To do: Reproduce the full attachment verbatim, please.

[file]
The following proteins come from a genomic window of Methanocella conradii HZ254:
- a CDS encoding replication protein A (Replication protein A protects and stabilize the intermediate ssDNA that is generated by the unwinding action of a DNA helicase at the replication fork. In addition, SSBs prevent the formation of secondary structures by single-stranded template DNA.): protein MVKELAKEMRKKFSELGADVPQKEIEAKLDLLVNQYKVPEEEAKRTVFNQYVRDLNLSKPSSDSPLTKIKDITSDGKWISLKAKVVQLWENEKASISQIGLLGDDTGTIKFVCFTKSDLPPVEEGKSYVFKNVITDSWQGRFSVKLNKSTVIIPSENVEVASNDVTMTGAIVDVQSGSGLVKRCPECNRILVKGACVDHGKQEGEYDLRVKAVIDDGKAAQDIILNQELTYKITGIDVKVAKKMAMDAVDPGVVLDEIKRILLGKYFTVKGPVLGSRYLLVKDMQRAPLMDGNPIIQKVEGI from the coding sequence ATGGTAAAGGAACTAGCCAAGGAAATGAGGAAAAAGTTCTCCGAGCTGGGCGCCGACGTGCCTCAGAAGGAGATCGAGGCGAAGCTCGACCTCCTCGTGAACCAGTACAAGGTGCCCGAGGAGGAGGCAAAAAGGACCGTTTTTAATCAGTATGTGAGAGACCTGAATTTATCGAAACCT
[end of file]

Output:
The following proteins come from a genomic window of Methanocella conradii HZ254:
- a CDS encoding replication protein A (Replication protein A protects and stabilize the intermediate ssDNA that is generated by the unwinding action of a DNA helicase at the replication fork. In addition, SSBs prevent the formation of secondary structures by single-stranded template DNA.): protein MVKELAKEMRKKFSELGADVPQKEIEAKLDLLVNQYKVPEEEAKRTVFNQYVRDLNLSKPSSDSPLTKIKDITSDGKWISLKAKVVQLWENEKASISQIGLLGDDTGTIKFVCFTKSDLPPVEEGKSYVFKNVITDSWQGRFSVKLNKSTVIIPSENVEVASNDVTMTGAIVDVQSGSGLVKRCPECNRILVKGACVDHGKQEGEYDLRVKAVIDDGKAAQDIILNQELTYKITGIDVKVAKKMAMDAVDPGVVLDEIKRILLGKYFTVKGPVLGSRYLLVKDMQRAPLMDGNPIIQKVEGI from the coding sequence ATGGTAAAGGAACTAGCCAAGGAAATGAGGAAAAAGTTCTCCGAGCTGGGCGCCGACGTGCCTCAGAAGGAGATCGAGGCGAAGCTCGACCTCCTCGTGAACCAGTACAAGGTGCCCGAGGAGGAGGCAAAAAGGACCGTTTTTAATCAGTATGTGAGAGACCTGAATTTATCGAAACCT